Health and Safety: Kudos to U.S. Oil and Gas
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By Robert L. Bradley Jr.
You wouldn't know it from media coverage, but America's oil and natural
gas industry is one of the safest. These businesses have established
smart protocols to minimize the dangers to their personnel and prevent
Of course, there are exceptions. But they're exceedingly rare and not at
all indicative of the way average energy projects operate.
Visitors to an offshore drilling rig or production platform receive
safety training and are outfitted with steel-toed boots, safety goggles,
gloves, hearing protection, and a helmet. Once on the rig, their conduct
is carefully monitored. And adherence to safe practices is mandatory.
Accidents do happen. Three incidents -- Santa Barbara (1969), Exxon
Valdez (1989), and the Deepwater Horizon (2010) -- illustrate the
industry's challenges. Unanticipated, tragic incidents have resulted in
very high private and public costs. But the industry has responded by
developing new technologies and improved safety systems.
Interior Secretary Ken Salazar, a reluctant friend of oil and gas,
recently said as much: "People of industry stood up and said, 'We are
going to get it right,' and we are getting it right."
Indeed, according to the U.S. Bureau of Labor Statistics, there were 2.3
incidents of injury and illness per 100 oil and gas workers in 2011.
That's compared with 3.5 incidents per 100 for the entire private sector.
The U.S. offshore industry experienced an even lower rate.
Also in 2011, precisely zero pipeline workers experienced injuries or
illnesses as a result of their jobs. This accomplishment is all the more
impressive given trillions of cubic feet of natural gas and billions of
gallons of oil traverse U.S. pipelines every year.
Federal data also show improvements in spill rates. A 2012 Interior
Department report examined spill records from 1996 through 2010 (the year
of the Deepwater Horizon incident). Researchers found offshore spill
frequency was "relatively low," despite the Gulf spill.
Unfortunately, environmental groups ignore this excellent safety and
environmental record. Frances Beinecke, president of the Natural
Resources Defense Council, recently opined: "We need stronger safeguards
and increased oversight to reduce the risk of accidents." She went on to
argue that "we need to prioritize safer forms of energy that don't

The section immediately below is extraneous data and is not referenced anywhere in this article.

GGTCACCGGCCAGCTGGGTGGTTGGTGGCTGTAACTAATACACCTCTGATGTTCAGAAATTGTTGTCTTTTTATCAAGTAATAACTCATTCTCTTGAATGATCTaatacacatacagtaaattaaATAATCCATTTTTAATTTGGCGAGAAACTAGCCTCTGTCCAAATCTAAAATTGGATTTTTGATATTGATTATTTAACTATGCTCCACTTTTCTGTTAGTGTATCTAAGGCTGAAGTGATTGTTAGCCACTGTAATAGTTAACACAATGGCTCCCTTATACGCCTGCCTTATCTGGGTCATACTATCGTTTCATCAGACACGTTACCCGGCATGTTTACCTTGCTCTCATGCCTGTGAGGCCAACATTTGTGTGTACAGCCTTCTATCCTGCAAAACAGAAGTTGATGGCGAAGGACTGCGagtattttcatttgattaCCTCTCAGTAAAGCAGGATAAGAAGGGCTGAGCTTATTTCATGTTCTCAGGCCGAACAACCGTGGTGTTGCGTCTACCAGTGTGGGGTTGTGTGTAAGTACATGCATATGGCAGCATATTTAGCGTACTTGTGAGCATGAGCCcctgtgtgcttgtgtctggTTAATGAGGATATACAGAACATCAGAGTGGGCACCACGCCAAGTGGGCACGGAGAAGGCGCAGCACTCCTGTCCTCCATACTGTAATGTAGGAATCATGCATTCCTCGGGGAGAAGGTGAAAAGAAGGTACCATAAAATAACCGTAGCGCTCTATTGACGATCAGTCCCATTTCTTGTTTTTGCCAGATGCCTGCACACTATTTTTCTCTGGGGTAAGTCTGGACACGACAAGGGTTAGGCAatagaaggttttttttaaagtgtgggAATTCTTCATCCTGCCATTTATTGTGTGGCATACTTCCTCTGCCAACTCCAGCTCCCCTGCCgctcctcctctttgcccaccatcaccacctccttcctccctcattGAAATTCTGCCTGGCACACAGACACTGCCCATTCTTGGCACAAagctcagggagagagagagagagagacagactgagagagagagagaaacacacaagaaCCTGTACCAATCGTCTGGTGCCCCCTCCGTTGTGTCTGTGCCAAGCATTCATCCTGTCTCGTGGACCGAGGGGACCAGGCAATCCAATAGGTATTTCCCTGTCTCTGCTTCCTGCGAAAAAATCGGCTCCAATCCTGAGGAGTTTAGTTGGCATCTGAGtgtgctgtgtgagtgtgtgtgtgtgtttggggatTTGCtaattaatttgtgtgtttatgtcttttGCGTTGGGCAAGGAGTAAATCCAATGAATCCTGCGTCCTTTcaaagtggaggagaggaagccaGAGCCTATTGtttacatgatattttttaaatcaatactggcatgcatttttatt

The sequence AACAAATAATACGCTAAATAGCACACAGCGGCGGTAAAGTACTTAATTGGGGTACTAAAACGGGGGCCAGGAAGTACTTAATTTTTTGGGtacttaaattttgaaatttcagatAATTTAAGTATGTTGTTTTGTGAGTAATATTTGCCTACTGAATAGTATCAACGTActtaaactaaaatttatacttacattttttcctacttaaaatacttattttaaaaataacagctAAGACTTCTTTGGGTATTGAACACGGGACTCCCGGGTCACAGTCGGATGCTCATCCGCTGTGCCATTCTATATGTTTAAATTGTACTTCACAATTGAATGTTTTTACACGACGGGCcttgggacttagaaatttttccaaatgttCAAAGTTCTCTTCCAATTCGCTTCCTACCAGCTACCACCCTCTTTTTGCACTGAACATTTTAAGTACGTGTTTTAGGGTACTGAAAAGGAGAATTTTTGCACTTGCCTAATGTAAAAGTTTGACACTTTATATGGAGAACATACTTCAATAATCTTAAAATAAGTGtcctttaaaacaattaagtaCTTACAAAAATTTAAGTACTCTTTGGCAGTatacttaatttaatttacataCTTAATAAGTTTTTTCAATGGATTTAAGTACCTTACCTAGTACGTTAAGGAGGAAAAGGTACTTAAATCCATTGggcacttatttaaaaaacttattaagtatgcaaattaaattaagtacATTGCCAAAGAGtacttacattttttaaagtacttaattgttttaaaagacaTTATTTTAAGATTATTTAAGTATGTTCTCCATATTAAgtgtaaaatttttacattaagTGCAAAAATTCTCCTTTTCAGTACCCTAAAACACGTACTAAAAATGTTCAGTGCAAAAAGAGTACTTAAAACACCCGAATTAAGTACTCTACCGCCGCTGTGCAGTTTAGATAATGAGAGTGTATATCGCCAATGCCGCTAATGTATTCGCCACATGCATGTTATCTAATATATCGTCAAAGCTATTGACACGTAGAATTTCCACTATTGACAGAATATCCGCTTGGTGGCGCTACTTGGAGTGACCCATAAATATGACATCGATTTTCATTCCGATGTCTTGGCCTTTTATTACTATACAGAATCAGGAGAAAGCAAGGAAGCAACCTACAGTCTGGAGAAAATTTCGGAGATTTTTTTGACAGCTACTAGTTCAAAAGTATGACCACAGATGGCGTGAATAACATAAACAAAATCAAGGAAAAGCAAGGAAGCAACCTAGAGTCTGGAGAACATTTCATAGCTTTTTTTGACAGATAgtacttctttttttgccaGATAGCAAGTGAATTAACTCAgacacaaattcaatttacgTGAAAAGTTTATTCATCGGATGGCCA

threaten the lives of our workers and foul our waters."
Beinecke is exaggerating and forgetting. The density, scalability, and
portability of oil, gas, and coal make them affordable, reliable, and
flexible for average consumers. Wind turbines and solar panels are
expensive, intermittent, and inflexible -- and have their own set of
health and safety issues.
As reported by Paul Chesser of the National Legal and Policy Center,
2,000 pallets of unsold solar panels were recently discovered in Colorado
and have been labeled toxic for cadmium. The company that manufactured
the panels was Abound Solar, which received $70 million in federal
stimulus loan guarantees before going belly-up.
Turns out Abound Solar had been producing 630 pounds of cadmium-compounds
waste every month. According to the Silicon Valley Toxics Coalition, some
solar waste products are "end-of-life" level hazards.
And wind turbines don't just kill birds by the thousands. They also
present significant safety risks to humans. According to the Caithness
Windfarm Information Forum, 162 industry accidents were documented
worldwide in 2011. Blade failure was more common than structural failure
or fire. Since the 1970s, 133 fatalities have occurred on turbines -- a
high figure considering the relatively small size of the wind sector.
You might not know it from the media, but based on what we know,
"alternative" energies are hardly cleaner, greener, or safer.
Robert L. Bradley Jr. is founder and CEO of the Institute for Energy
Research and author of seven books on energy, the most recent being
Edison to Enron: Energy Markets and Political Strategies (Scrivener Press
and John Wiley & Sons: 2011).
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